D2 autoreceptor inhibition reveals oxygen-glucose deprivation-induced release of dopamine in guinea-pig cochlea

G. Halmos, Z. Doleviczényi, G. Répássy, Á Kittel, E. S. Vizi, B. Lendvai, T. Zelles

Research output: Contribution to journalArticle

16 Citations (Scopus)


Dopamine (DA), released from the lateral olivocochlear (LOC) efferent terminals, the efferent arm of the short-loop feedback in the cochlea, is considered as a protective factor in the inner ear since it inhibits auditory nerve dendrite firing in ischemia- or noise-induced excitotoxicity leading to sensorineural hearing loss (SNHL). In the present study we investigated the effect of oxygen-glucose deprivation (OGD), an in vitro ischemia model, on guinea-pig cochlear [3H]DA release in a microvolume superfusion system. We found that OGD alone failed to induce a detectable elevation of [3H]DA level, but in the presence of specific D2 receptor antagonists, sulpiride and L-741,626, it evoked a significant increase in the extracellular concentration of [3H]DA. D2 negative feedback receptors are involved not exclusively in the regulation of synthesis and vesicular release of DA, but also in the activation of its reuptake. Thus, D2 receptor antagonism interferes with the powerful reuptake of DA from the extracellular space. To explore the underlying mechanism of this DA-releasing effect we applied nomifensine and found that the effect of OGD on cochlear DA release in the presence of D2 antagonists could be inhibited by this selective DA uptake inhibitor. This finding indicates that the OGD-evoked DA release was mainly mediated through the reverse operation of the DA transporter. The two structurally different D2 antagonists also augmented the electrical field stimulation-evoked release of DA proving the presence of D2 autoreceptors on dopaminergic LOC terminals. Our results confirm the presence and role of D2 DA autoreceptors in the regulation of DA release from LOC efferents, and suggest a protective local mechanism during ischemia which involves the direct transporter-mediated release of DA. Increasing the release of the protective transmitter DA locally in the inner ear may form the basis of future new therapeutic strategies in patients suffering from SNHL.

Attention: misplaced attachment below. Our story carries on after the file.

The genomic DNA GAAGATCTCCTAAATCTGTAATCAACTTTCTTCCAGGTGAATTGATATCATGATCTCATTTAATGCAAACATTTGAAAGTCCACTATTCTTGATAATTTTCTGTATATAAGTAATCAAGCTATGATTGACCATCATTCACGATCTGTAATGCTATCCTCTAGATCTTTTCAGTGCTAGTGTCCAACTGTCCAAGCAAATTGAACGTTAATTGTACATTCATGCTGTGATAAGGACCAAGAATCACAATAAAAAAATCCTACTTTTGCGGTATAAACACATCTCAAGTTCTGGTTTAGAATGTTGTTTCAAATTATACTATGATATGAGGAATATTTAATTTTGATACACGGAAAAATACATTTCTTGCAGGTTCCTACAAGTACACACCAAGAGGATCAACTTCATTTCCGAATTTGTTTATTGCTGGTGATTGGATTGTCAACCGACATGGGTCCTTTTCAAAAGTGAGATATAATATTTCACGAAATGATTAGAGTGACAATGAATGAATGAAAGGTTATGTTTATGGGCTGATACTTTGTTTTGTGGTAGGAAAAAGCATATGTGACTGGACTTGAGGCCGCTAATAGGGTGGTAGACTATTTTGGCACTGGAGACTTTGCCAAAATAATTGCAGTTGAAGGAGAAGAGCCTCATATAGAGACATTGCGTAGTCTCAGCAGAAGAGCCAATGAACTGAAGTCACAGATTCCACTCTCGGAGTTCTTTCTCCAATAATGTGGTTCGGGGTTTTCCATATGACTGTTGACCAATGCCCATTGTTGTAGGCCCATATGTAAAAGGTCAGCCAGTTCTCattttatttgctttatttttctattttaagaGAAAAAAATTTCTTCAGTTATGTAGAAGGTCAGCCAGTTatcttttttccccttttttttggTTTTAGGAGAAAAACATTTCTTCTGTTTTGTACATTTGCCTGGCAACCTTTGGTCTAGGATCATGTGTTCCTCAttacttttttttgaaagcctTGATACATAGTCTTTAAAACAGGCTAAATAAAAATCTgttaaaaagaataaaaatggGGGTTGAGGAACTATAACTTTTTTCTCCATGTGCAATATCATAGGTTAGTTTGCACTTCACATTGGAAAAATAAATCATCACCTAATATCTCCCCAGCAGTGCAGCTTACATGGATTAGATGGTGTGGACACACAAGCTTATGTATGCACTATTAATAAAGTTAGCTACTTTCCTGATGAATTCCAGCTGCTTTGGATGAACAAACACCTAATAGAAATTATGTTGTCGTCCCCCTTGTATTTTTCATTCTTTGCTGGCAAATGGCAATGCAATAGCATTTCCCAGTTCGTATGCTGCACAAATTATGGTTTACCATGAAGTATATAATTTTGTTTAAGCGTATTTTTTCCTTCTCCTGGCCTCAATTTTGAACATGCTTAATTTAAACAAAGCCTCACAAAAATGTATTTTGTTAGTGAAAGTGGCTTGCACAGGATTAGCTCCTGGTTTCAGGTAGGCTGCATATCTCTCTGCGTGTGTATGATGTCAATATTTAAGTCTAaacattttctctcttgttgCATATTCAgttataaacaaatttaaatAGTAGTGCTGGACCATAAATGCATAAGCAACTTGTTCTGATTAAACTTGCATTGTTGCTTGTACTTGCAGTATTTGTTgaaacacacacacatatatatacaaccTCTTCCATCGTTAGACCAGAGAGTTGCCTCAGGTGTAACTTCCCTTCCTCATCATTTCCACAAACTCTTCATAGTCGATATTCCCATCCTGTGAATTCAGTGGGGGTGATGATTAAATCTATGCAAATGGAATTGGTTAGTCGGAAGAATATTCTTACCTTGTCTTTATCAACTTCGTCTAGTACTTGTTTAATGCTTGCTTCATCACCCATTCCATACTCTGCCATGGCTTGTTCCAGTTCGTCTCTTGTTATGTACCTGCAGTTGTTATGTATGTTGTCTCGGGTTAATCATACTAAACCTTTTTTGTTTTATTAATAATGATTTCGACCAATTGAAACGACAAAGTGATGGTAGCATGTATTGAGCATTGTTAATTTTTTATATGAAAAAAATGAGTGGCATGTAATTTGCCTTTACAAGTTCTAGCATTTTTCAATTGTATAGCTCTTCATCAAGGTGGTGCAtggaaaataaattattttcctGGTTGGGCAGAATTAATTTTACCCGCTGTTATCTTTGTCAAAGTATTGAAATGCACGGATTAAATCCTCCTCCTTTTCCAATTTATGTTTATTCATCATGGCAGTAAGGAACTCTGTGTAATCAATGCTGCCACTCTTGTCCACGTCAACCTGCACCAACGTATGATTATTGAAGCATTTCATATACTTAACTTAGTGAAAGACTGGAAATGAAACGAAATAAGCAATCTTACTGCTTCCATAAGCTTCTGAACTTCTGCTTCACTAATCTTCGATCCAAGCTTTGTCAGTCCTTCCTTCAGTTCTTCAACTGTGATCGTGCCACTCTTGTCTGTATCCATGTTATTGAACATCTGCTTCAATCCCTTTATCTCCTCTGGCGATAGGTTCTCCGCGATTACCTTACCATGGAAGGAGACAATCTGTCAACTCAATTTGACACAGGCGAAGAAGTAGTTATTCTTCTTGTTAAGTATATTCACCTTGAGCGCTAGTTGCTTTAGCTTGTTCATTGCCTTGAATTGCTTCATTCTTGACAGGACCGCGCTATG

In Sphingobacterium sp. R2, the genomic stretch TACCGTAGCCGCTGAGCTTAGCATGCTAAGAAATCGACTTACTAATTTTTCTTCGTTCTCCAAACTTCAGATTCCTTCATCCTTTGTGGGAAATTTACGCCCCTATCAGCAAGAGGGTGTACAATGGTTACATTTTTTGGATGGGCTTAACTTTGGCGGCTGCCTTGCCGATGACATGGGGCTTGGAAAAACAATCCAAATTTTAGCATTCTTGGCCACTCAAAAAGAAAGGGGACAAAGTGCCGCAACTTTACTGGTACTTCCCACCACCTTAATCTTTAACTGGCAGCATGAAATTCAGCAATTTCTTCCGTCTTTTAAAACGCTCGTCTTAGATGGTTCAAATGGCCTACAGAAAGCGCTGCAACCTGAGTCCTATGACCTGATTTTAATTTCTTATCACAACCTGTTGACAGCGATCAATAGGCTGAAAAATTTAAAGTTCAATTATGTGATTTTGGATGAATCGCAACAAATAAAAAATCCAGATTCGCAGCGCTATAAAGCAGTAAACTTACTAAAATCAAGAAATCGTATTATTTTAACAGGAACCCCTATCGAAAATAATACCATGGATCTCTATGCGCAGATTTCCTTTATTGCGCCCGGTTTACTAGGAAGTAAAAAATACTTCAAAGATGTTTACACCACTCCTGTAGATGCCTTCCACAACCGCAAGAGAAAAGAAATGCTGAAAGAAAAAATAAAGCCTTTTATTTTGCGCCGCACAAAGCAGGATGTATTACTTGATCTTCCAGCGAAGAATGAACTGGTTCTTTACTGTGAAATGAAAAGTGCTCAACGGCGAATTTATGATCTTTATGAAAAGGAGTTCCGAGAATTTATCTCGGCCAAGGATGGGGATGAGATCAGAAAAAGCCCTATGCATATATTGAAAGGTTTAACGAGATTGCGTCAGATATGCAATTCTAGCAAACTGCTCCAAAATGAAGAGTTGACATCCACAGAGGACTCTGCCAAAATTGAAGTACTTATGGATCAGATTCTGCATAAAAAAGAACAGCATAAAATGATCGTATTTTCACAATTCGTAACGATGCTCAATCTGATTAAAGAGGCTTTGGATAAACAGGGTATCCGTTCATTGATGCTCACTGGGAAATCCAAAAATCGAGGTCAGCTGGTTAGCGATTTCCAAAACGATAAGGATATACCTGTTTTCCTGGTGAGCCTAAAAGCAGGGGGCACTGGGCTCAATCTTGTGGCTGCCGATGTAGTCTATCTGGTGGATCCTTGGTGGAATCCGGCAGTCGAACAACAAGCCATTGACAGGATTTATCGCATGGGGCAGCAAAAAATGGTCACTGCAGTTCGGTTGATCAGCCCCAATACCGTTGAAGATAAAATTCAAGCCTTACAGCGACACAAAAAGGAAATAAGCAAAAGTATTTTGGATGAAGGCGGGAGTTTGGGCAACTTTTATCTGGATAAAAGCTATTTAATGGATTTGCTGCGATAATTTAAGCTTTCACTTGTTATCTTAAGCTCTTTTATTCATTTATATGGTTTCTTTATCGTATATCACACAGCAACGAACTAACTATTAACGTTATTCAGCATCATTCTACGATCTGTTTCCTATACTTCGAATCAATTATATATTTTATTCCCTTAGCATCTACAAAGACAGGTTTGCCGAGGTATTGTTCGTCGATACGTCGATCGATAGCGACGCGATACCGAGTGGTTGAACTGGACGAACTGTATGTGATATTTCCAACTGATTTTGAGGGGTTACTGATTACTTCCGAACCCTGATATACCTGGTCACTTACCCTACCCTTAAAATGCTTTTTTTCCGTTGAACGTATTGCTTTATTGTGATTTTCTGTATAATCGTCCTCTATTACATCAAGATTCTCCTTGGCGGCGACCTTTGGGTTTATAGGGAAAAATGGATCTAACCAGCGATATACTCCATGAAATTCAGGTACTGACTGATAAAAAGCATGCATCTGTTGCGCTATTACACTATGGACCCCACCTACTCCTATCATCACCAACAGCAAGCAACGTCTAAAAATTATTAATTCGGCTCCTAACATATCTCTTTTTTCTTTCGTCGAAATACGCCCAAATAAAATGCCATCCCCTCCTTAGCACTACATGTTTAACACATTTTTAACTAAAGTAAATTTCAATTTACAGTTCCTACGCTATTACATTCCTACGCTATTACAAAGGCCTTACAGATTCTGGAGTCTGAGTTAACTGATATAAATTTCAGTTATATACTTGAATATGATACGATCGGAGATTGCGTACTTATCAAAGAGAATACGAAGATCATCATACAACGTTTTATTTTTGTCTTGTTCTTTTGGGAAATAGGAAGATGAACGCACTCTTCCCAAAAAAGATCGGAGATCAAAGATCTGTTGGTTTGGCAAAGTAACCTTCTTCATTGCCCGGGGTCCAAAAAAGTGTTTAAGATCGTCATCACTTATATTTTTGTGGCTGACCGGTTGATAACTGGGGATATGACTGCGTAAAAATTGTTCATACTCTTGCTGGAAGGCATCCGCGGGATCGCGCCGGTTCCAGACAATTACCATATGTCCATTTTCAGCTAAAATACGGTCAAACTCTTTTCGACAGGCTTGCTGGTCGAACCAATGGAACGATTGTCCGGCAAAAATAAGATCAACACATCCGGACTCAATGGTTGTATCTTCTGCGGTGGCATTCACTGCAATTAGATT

Original languageEnglish
Pages (from-to)801-809
Number of pages9
Issue number3
Publication statusPublished - Jan 1 2005



  • Cochlea
  • D autoreceptor
  • Dopamine release
  • Ischemia
  • Oxygen-glucose deprivation
  • Transporter

ASJC Scopus subject areas

  • Neuroscience(all)

Cite this